By Lannette Johnson
Barriers to care in the fibromyalgia population are many. Not only do we consistently deal with physicians who refuse to believe that our condition is real, and insurance companies whose drug formularies dont include FDA-approved medications for FM treatment, we also deal with the high costs of this complicated condition to our careers, family lives and our mental health.
Before I wrote this article, I checked to see if there were any other references to fibromyalgia on the Health Policy Solutions website. There were none. And only two articles that specifically mentioned chronic pain patients. Is this due to a negative impression of FM patients as a whole? Or due to the fact that no one had thought to discuss how health care policies affect chronic pain patients?
May 12th is Fibromyalgia Awareness Day, an opportunity to shed a little light on this condition, not only as a patient, but as a patient advocate and fibromyalgia educator.
Due to recent medical research by such people as Patrick Wood, M.D., and Daniel Clauw, M.D., we can debunk the myth that fibromyalgia is not a true illness. Functional magnetic resonance imaging studies clearly show the differences between pain responses in the brains of FM patients compared to normal controls. The lack of delta wave sleep in FM patients can easily be measured, and its widely known that non-restorative sleep is a factor in a patients increased pain sensitivity.
I have been relatively lucky as a fibromyalgia patient. Ive never been accused of being a drug-seeker, nor have I ever been told by a physician that my condition was all in my head. I have tried two of the three FDA-approved medications for fibromyalgia, even though my insurance company would not cover the cost. I have tried supplements, vitamins, chiropractic care and many other complementary alternative medicine modalities. Some things have helped; others have increased my pain and exhaustion.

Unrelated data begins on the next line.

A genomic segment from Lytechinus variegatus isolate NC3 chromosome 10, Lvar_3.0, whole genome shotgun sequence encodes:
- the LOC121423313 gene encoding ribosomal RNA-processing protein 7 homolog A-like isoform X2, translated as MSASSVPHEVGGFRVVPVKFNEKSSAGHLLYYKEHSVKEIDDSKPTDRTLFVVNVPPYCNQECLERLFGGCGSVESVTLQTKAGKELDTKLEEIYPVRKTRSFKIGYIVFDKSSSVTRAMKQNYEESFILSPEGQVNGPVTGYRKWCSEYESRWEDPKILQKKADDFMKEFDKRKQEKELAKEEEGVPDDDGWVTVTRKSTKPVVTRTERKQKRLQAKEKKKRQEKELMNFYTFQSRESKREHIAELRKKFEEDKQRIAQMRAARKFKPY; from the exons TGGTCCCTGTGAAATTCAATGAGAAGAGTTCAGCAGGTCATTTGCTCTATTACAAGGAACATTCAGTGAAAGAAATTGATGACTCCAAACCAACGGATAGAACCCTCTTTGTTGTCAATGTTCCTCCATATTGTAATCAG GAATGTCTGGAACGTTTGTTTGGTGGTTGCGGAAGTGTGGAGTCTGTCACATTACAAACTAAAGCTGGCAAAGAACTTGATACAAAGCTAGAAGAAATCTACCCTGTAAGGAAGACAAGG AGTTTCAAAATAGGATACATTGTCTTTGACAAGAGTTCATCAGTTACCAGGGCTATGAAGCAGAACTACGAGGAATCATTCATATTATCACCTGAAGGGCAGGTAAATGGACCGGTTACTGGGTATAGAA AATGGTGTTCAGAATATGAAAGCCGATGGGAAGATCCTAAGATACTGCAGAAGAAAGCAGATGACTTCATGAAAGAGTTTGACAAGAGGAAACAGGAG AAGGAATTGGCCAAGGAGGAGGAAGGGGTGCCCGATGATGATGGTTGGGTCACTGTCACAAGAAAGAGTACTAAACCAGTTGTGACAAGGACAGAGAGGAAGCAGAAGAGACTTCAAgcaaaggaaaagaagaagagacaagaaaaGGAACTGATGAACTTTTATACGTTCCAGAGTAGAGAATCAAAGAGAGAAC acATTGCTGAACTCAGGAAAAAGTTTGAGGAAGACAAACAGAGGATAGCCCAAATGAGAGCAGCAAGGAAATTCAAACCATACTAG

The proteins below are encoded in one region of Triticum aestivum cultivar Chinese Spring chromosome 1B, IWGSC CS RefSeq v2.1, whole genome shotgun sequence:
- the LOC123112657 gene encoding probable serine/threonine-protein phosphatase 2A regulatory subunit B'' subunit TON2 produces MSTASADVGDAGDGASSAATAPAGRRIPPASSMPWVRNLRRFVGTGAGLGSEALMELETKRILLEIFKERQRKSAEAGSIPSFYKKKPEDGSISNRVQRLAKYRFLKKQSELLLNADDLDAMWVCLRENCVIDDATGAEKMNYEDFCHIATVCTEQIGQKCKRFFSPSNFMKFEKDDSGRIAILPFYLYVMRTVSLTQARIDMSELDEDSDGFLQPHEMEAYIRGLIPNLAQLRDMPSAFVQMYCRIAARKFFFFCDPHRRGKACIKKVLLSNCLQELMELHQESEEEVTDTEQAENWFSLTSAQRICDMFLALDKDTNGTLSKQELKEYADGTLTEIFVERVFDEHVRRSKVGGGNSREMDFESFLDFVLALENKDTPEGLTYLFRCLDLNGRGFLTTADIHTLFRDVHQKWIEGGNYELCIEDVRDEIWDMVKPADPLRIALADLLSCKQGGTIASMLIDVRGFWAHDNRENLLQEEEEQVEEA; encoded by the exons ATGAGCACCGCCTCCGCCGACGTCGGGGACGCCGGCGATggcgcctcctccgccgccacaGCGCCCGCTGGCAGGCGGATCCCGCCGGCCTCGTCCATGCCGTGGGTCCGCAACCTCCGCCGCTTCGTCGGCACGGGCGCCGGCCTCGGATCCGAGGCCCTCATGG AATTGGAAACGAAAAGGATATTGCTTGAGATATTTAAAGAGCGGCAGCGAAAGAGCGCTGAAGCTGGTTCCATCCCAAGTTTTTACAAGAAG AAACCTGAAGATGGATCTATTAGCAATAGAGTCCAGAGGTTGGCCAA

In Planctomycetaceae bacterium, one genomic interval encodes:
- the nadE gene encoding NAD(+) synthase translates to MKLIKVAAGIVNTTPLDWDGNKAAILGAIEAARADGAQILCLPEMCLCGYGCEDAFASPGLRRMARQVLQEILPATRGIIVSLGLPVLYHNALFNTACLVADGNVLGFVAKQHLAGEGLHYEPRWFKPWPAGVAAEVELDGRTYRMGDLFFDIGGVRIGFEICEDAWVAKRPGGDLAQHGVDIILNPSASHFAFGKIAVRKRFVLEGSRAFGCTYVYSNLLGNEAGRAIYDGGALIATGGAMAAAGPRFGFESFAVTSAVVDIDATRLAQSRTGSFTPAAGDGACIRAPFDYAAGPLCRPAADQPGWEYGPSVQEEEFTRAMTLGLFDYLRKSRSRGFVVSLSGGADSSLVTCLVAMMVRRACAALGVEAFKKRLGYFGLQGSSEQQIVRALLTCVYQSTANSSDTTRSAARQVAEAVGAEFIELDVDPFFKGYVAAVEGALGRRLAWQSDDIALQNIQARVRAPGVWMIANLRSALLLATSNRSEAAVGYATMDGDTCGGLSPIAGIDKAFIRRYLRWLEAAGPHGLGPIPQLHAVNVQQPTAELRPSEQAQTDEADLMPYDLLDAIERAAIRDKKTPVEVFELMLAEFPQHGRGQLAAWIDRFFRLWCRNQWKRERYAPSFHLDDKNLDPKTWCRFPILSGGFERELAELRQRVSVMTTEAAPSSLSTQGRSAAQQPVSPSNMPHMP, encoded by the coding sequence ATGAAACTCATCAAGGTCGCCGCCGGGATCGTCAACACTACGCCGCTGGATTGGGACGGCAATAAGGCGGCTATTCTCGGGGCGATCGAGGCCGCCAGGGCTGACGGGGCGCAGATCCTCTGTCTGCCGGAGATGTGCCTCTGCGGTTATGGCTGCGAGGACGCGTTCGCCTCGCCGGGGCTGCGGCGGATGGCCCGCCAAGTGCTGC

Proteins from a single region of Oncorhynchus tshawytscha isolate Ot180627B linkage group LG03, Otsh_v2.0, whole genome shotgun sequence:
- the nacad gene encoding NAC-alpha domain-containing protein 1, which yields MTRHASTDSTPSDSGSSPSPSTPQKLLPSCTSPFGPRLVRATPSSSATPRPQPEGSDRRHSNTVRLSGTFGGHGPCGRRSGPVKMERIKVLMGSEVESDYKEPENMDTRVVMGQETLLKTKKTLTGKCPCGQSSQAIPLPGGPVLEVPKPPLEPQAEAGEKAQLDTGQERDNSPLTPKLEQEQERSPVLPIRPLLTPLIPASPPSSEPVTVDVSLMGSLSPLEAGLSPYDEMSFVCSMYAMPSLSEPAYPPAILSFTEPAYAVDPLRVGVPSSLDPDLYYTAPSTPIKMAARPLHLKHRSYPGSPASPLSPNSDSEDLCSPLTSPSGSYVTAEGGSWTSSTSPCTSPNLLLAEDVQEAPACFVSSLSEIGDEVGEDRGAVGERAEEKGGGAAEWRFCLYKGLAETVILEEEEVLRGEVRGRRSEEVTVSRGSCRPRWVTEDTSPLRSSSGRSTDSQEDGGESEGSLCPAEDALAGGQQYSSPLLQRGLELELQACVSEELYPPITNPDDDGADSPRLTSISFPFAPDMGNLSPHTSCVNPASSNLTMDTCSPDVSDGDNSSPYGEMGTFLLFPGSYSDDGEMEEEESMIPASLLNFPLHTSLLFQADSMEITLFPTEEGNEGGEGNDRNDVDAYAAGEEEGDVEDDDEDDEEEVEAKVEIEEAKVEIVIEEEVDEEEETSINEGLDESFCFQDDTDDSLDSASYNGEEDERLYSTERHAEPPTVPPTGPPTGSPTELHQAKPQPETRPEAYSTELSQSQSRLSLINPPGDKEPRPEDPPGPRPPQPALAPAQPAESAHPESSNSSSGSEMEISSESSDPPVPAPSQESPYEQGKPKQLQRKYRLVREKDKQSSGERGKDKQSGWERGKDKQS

I am fortunate to be married to a man who completely supports me, who sees my daily struggles with this condition and does not dismiss them as something unreal or fake. I am lucky to have an informed health care team that truly cares about my well-being. Most other FM patients I know are not as fortunate.
I will join Sen. Mark Udall in Washington, D.C., next month for the Colorado Capital Conference, and my hope is for a few minutes of face time with our nations decision-makers. I would most like to meet Rep. Diana DeGette because she has a long history in Congress of working to improve health care policy. As our elected officials look for more and more reasons to cut funding to important programs like Medicaid and Medicare, I feel its necessary to bring the focus back to where it should be on the patient, not the budget.
On Fibromyalgia Awareness Day, I ask that each of you take a moment to think of those millions of patients who live with fibromyalgia and other chronic pain conditions, and to consider our needs, not only for quality health care, but for acceptance.